Republicans finally may be walking back their over-the-top opposition to Obamacare, instead offering tweaks that could make adjustments to current law.

The House has voted more than 60 times to repeal the 2010 Affordable Care Act, President Barack Obama’s signature legislative achievement. Since the law was implemented, 20 million Americans have gained coverage, the Department of Health and Human Services reported in March.

The moves toward compromise come as health insurers have announced hefty premium increases, with BlueCross BlueShield of Tennessee this week announcing a 62 percent increase request. In Georgia, Humana is seeking an average 65.2 percent premium increase.

At the same time, California is poised to open coverage to undocumented immigrants. To do that, however, the state needs permission from the federal government.

The House Energy and Commerce Committee on Friday considered five bills that would make changes like altering the proof needed for coverage and regulating the use of age in setting premiums, the Hill reported. The bills come ahead of Speaker Paul Ryan’s task force plan for replacing the system rather than just repealing it.

But with little time left on the legislative calendar until lawmakers morph into full campaign mode, it is unclear exactly how much can get done, especially in light of Democratic opposition.

Committee Chairman Fred Upton, R-Mich., noted the task force plan won’t actually be put in bill form. Instead it will serve as a “discussion document.”

The Hill reported the House Ways and Means Committee could consider small-scale changes to healthcare taxes next week.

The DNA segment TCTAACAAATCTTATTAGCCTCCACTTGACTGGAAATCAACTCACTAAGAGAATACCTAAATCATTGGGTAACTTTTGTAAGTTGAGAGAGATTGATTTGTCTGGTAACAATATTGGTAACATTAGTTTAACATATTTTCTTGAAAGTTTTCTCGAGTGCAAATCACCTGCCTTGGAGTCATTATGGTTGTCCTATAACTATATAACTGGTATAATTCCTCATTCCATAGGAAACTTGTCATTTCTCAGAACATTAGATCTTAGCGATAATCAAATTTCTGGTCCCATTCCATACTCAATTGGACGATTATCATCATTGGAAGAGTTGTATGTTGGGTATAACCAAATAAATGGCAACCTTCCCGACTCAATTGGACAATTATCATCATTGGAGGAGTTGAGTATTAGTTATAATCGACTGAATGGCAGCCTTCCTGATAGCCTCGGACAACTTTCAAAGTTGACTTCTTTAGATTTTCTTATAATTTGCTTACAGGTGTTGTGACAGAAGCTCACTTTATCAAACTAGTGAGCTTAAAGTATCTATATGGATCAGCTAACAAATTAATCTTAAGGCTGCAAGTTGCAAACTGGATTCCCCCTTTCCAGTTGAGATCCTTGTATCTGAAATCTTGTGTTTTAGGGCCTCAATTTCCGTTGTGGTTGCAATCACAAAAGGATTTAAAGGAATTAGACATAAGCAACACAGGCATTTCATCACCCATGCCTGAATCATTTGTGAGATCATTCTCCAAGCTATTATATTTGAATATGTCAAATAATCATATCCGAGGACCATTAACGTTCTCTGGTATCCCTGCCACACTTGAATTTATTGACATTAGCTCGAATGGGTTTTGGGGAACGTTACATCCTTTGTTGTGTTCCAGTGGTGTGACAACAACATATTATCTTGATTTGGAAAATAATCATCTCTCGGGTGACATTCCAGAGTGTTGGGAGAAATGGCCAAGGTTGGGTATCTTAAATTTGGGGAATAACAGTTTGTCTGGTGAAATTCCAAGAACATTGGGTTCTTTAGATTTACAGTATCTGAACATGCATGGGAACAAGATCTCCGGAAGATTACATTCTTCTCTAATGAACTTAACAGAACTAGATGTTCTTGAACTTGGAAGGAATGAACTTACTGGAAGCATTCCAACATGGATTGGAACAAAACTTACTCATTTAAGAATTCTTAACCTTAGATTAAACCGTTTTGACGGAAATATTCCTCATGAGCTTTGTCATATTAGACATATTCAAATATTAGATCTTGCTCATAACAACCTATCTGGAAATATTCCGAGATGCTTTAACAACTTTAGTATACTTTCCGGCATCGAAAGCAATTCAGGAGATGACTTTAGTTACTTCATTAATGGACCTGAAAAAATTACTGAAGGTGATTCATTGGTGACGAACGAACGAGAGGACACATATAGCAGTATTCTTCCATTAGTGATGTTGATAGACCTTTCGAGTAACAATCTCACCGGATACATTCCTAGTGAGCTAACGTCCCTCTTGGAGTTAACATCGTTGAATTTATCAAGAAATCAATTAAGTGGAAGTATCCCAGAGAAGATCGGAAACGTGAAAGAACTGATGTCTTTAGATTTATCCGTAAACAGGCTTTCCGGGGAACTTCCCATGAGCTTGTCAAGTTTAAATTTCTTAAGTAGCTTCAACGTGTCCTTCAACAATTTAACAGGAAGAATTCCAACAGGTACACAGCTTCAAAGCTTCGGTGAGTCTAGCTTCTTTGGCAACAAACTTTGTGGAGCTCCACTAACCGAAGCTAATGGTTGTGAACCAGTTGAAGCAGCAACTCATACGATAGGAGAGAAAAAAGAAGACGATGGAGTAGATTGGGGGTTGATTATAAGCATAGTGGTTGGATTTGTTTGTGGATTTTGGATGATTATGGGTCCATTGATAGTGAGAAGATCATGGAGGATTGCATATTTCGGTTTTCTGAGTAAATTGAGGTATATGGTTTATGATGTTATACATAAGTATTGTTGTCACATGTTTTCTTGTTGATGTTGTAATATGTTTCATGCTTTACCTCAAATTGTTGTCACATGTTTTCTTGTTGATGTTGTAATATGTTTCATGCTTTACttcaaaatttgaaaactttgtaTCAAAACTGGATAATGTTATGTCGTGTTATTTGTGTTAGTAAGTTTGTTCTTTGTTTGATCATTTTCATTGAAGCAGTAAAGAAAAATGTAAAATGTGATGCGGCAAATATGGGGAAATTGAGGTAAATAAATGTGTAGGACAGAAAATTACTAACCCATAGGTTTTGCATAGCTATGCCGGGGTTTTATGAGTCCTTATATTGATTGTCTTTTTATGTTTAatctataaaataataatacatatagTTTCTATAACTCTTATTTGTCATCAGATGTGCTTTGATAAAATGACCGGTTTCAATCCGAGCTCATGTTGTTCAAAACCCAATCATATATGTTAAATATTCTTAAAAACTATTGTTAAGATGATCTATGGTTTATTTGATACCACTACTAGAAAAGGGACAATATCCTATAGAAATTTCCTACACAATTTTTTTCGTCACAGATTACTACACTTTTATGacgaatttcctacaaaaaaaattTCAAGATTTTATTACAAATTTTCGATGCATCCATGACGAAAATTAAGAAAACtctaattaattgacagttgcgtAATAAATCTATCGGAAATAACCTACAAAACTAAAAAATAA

Rep. Gene Green, D-Texas, said he is encouraged by the fact that Republicans finally are holding hearings.

“Let’s go back and fix it, because any bill Congress ever passed, typically we wait a year or two, see how it works, we go back in and fix the problems,” Green told the Hill. “We haven’t had that opportunity because it’s always just: ‘Repeal.’”

The insurance industry lobbying group America’s Health Insurance Plans expressed optimism about the bills, saying members “appreciate … promising strategies for addressing” concerns, including the upward pressure on premiums.

Other industry lobbyists told the Hill they are confused about why Republicans would tweak Obamacare but still talk about replacing it. GOP lawmakers said, however, the actions are more an effort to control premiums.

“This is why we are here today: to offer better care at a fairer price,” Rep. Joe Pitts, R-Pa., said.

Obamacare patients are sicker, a new study has found. Brenda Major is examined by Dr. Fernanda Mercade at the Jessie Trice Center for Community Health clinic in Miami in 2012. Photo: Joe Raedle/Getty Images